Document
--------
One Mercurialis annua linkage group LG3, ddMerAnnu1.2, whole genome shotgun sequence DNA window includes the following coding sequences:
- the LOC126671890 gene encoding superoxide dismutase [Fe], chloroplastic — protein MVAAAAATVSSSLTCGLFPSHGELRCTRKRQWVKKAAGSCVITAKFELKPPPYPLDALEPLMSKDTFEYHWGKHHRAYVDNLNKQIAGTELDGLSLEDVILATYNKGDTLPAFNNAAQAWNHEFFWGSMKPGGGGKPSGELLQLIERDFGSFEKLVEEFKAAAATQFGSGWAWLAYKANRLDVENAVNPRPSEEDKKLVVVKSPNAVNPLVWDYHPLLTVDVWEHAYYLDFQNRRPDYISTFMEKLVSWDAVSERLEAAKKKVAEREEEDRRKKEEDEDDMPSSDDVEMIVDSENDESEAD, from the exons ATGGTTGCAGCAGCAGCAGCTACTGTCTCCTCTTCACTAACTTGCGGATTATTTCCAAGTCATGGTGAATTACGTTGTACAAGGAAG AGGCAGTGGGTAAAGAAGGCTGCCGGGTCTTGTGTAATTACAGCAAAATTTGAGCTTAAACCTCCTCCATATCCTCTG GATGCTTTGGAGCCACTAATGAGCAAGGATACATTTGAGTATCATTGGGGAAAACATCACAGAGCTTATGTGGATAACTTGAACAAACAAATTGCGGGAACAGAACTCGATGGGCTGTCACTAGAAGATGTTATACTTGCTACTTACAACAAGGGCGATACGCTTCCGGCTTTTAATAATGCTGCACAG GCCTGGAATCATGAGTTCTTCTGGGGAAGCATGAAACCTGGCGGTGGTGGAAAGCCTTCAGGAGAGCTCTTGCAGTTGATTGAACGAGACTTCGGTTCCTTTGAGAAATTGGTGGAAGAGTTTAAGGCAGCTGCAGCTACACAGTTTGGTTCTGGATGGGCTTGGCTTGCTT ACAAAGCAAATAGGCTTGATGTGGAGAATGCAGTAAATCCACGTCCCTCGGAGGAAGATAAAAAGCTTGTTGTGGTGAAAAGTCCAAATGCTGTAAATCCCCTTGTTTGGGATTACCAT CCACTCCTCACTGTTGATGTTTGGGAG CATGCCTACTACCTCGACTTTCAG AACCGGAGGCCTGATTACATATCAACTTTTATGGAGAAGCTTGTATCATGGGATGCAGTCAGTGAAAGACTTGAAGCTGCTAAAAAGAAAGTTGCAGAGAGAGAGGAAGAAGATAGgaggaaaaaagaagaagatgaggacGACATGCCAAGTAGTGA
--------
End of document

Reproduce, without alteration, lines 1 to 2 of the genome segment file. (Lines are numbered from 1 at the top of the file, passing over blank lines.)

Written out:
One Mercurialis annua linkage group LG3, ddMerAnnu1.2, whole genome shotgun sequence DNA window includes the following coding sequences:
- the LOC126671890 gene encoding superoxide dismutase [Fe], chloroplastic — protein MVAAAAATVSSSLTCGLFPSHGELRCTRKRQWVKKAAGSCVITAKFELKPPPYPLDALEPLMSKDTFEYHWGKHHRAYVDNLNKQIAGTELDGLSLEDVILATYNKGDTLPAFNNAAQAWNHEFFWGSMKPGGGGKPSGELLQLIERDFGSFEKLVEEFKAAAATQFGSGWAWLAYKANRLDVENAVNPRPSEEDKKLVVVKSPNAVNPLVWDYHPLLTVDVWEHAYYLDFQNRRPDYISTFMEKLVSWDAVSERLEAAKKKVAEREEEDRRKKEEDEDDMPSSDDVEMIVDSENDESEAD, from the exons ATGGTTGCAGCAGCAGCAGCTACTGTCTCCTCTTCACTAACTTGCGGATTATTTCCAAGTCATGGTGAATTACGTTGTACAAGGAAG AGGCAGTGGGTAAAGAAGGCTGCCGGGTCTTGTGTAATTACAGCAAAATTTGAGCTTAAACCTCCTCCATATCCTCTG GATGCTTTGGAGCCACTAATGAGCAAGGATACATTTGAGTATCATTGGGGAAAACATCACAGAGCTTATGTGGATAACTTGAACAAACAAATTGCGGGAACAGAACTCGATGGGCTGTCACTAGAAGATGTTATACTTGCTACTTACAACAAGGGCGATACGCTTCCGGCTTTTAATAATGCTGCACAG GCCTGGAATCATGAGTTCTTCTGGGGAAGCATGAAACCTGGCGGTGGTGGAAAGCCTTCAGGAGAGCTCTTGCAGTTGATTGAACGAGACTTCGGTTCCTTTGAGAAATTGGTGGAAGAGTTTAAGGCAGCTGCAGCTACACAGTTTGGTTCTGGATGGGCTTGGCTTGCTT ACAAAGCAAATAGGCTTGATGTGGAGAATGCAGTAAATCCACGTCCCTCGGAGGAAGATAAAAAGCTTGTTGTGGTGAAAAGTCCAAATGCTGTAAATCCCCTTGTTTGGGATTACCAT CCACTCCTCACTGTTGATGTTTGGGAG CATGCCTACTACCTCGACTTTCAG AACCGGAGGCCTGATTACATATCAACTTTTATGGAGAAGCTTGTATCATGGGATGCAGTCAGTGAAAGACTTGAAGCTGCTAAAAAGAAAGTTGCAGAGAGAGAGGAAGAAGATAGgaggaaaaaagaagaagatgaggacGACATGCCAAGTAGTGA